The way in which “America’s soul is totally poisoned” is evident in virtually every debate over US policies of militarism. Over the weekend, several pro-war national security “experts” argued: “I’d pay closer attention to critics of drone strikes if they explained their recommended alternative.” This is a commonly heard defense of Obama’s drone assaults: I support drones - despite how they constantly kill innocent adults and children - because the alternative, “boots on the ground”, is worse.
Those who argue this are literally incapable even of conceiving of an alternative in which the US stops killing anyone and everyone it wants in the world. They operate on the assumption that US violence is and should be inevitable, and the only cognizable debate is which weapon the US should use to carry out this killing (drones or “boots on the ground”?). Even though they have no idea who the US government is killing, they assume, with literally no evidence or basis, that those being killed are “terrorists” who want to attack the US and that therefore they - and anyone close to them - must be killed first. As Jonathan Swartz noted on Sunday, they have literally embraced the same mindset as the Terrorists they claim to loathe: we must use violence and killing, even if it means we kill innocents, because we simply cannot conceive of any alternative.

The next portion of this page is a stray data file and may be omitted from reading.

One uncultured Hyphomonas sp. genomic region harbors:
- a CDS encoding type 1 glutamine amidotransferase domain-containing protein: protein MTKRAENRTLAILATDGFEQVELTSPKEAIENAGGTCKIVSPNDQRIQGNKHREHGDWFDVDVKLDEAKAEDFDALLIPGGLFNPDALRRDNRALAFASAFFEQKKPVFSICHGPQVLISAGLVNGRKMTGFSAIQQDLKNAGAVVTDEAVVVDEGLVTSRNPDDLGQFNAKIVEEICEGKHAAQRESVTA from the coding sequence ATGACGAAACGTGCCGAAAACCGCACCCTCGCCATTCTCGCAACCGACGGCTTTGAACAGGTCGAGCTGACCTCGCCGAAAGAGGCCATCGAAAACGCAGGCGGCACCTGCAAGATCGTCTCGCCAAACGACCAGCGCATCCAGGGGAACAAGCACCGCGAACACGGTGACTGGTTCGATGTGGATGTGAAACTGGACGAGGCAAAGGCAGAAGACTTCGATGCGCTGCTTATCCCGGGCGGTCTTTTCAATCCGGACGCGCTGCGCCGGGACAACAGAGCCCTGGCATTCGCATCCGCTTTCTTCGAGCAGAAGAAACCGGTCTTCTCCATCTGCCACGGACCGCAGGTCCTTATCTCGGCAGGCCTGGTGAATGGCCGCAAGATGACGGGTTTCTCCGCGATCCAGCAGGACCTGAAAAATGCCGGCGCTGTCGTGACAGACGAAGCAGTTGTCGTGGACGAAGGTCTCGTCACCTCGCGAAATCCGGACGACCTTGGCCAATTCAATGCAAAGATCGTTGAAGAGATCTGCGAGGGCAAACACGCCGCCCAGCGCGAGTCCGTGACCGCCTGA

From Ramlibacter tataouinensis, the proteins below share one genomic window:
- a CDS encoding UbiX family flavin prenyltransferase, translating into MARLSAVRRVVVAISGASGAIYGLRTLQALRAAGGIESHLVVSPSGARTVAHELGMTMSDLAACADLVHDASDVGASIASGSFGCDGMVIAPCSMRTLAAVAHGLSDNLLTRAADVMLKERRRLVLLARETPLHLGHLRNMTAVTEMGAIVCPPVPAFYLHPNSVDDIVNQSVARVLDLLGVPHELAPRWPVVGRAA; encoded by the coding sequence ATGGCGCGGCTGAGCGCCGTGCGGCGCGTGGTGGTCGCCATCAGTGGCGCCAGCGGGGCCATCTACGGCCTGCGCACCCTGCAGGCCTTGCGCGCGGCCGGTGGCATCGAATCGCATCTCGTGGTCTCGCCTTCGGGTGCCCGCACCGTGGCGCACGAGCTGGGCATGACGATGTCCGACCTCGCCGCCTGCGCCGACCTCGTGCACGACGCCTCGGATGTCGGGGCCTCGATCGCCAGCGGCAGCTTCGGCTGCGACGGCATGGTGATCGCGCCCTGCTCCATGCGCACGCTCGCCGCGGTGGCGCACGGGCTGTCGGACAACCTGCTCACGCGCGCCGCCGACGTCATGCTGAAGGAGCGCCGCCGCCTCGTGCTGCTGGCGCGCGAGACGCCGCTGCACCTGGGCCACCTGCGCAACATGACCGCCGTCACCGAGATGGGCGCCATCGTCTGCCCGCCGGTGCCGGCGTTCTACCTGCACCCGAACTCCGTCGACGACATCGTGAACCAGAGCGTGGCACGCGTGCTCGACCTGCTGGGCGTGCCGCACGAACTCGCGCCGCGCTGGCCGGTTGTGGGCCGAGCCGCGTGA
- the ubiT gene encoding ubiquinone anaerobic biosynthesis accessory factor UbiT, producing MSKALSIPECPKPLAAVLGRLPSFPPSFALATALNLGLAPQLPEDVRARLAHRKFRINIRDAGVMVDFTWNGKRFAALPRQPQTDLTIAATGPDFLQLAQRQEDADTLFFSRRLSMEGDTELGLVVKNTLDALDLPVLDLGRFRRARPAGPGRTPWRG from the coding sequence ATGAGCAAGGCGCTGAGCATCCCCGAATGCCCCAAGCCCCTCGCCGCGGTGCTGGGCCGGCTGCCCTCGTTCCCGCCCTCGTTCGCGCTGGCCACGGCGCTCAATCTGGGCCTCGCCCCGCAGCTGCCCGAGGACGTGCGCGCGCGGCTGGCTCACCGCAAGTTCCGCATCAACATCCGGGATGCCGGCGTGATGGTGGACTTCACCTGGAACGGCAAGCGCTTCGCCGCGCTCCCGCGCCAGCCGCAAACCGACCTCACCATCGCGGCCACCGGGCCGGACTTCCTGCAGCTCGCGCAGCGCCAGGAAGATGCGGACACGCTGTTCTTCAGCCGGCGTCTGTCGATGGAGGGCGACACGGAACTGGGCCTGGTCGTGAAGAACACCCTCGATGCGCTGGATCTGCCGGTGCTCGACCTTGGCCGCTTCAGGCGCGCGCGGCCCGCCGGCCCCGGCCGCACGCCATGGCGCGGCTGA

Never once do they stop and wonder: why are there so many people in the world who want to attack the US? Never once do they do what King so bravely and rather subversively urged: “the true meaning and value of compassion and nonviolence” is it “helps us to see the enemy’s point of view, to hear his questions, to know his assessment of ourselves”. King explained: “from his view we may indeed see the basic weaknesses of our own condition, and if we are mature, we may learn and grow and profit from the wisdom of the brothers who are called the opposition.” King thus urged the nation to “understand the arguments of those who are called enemy.”